|BATMAN No. 25, January 2014|
Whilst undoubtedly “reshaping the history of the Dark Knight, his allies, his enemies and his city”, Issue Twenty Five of “Batman” is arguably not as “astounding” a read as “DC Comics” advertised at its time of printing. Indeed, despite the overly expensive $4.99 priced book somehow being the best-selling title of November 2013, Scott Snyder’s narrative depicting a yobbish-looking Bruce Wayne doing little but talk to Alfred Pennyworth and later Jim Gordon, proves as enthralling an experience as the magazine’s dull all-black embossed cover…
Admittedly the creepy machinations of Doctor Death and his sinister “bone juice”, which causes “every bone in your body” to break and start “growing and twisting until you die”, is rather well-written, if not rather downright disturbing. But even this sinisterly unnerving storyline is then ruined by the New Yorker abruptly turning the character of Lucius Fox, the billionaire’s loyal business manager, into a psychotic servant of the mad scientist.
It’s also clear from “Zero Year: Dark City” that the American author is determined to depict a thoroughly hateful, and as a result disconcerting, relationship between the young industrialist and Jim Gordon. In fact Snyder actually has the thuggish close-cropped orphan cause the politely-spoken policeman to be facially injured by a flock of bats he manufactured to fly at the head of the curious detective; “You should get that looked at, Lieutenant Gordon… Now I’m sure you have better places to be. I know I do.”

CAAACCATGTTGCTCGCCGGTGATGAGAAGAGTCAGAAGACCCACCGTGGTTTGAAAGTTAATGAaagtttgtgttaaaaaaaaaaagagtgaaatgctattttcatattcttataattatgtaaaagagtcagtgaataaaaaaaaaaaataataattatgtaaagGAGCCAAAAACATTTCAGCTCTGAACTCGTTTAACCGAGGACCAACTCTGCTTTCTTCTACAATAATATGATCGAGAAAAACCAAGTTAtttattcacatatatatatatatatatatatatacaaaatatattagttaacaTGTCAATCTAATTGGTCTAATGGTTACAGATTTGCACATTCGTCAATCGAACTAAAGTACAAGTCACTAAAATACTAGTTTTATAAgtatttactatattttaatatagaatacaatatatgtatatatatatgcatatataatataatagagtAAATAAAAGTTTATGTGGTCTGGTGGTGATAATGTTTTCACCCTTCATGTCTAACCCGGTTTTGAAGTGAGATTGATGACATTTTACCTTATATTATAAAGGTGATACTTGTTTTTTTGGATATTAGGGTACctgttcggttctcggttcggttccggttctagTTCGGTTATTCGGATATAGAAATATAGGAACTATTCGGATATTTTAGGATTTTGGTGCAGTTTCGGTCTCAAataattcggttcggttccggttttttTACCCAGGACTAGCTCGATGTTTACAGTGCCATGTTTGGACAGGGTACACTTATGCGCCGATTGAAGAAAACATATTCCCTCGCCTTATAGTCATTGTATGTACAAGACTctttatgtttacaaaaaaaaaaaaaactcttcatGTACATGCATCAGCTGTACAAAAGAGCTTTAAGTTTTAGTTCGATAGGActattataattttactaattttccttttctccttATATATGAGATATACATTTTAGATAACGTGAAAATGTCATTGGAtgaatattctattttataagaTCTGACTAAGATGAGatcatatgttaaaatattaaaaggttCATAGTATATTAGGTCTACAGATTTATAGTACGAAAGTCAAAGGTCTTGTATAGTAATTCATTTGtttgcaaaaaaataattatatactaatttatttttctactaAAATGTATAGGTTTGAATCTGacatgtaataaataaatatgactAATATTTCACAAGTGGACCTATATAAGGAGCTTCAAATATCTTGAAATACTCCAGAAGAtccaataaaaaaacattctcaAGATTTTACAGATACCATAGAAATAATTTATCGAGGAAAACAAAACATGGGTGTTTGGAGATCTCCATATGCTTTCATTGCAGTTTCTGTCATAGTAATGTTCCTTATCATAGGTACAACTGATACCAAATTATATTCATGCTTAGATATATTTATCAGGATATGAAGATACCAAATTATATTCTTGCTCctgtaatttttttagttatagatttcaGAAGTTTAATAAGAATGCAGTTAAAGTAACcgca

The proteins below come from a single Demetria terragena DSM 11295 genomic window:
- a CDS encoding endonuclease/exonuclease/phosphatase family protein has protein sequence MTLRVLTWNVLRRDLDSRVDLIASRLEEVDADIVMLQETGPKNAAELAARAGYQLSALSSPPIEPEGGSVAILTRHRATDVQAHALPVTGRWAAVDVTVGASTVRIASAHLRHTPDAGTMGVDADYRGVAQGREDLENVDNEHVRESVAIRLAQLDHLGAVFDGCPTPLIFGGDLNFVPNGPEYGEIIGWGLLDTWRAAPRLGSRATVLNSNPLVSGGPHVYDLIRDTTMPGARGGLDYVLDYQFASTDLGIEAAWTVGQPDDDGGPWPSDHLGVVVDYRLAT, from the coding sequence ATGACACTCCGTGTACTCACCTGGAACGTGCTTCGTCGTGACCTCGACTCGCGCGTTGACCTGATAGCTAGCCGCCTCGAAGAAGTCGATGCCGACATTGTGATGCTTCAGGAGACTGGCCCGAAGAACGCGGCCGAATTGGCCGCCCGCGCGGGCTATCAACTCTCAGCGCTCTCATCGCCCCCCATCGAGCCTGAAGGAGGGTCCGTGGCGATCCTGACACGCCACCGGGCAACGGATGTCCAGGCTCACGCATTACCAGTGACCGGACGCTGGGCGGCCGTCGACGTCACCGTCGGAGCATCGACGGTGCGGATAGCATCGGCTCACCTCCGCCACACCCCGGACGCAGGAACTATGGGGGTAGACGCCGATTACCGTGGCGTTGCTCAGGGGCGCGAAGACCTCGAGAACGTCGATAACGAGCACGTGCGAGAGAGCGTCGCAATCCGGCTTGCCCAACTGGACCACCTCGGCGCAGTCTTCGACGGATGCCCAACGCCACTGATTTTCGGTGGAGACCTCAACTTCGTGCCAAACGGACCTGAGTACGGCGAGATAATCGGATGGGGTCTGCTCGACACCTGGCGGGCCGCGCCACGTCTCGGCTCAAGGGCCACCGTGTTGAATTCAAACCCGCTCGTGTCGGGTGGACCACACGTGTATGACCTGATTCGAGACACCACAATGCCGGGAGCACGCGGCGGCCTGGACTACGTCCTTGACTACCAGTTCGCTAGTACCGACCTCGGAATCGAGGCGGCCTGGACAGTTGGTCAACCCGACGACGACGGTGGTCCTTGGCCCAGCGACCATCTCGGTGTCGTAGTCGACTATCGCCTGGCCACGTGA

Greg Capullo’s artwork is not an entirely agreeable facet to this particular twenty-four page publication either, with the Schenectady-born illustrator’s reimaging of the Batmobile into some horrific-looking “Hot Wheels” roadster, complete with golden radiator covers and gilded bat bonnet emblem, simply being one of the worst designed vehicles the Caped Crusader has ever had the misfortune to acquire. The fact the car can supposedly ‘transform’ itself in order to defy gravity and drive along ceilings makes the automobile appear even more ludicrous a contrivance and ruins an otherwise interesting stand-off between Gotham City’s finest and the masked vigilante.
Fortunately this comic does contain one saving grace courtesy of a short night-time tale concerning Cullen and Harper Row as two children terrified during a citywide black out. Co-written by James Tynion IV and immaculately drawn by Andy Clarke, this ‘minisode’ provides an early example of the siblings’ unhappy rapport with their father and Bluebird’s impressive understanding of electrics.
|The variant cover art of "BATMAN" No. 25 by Alex Garner|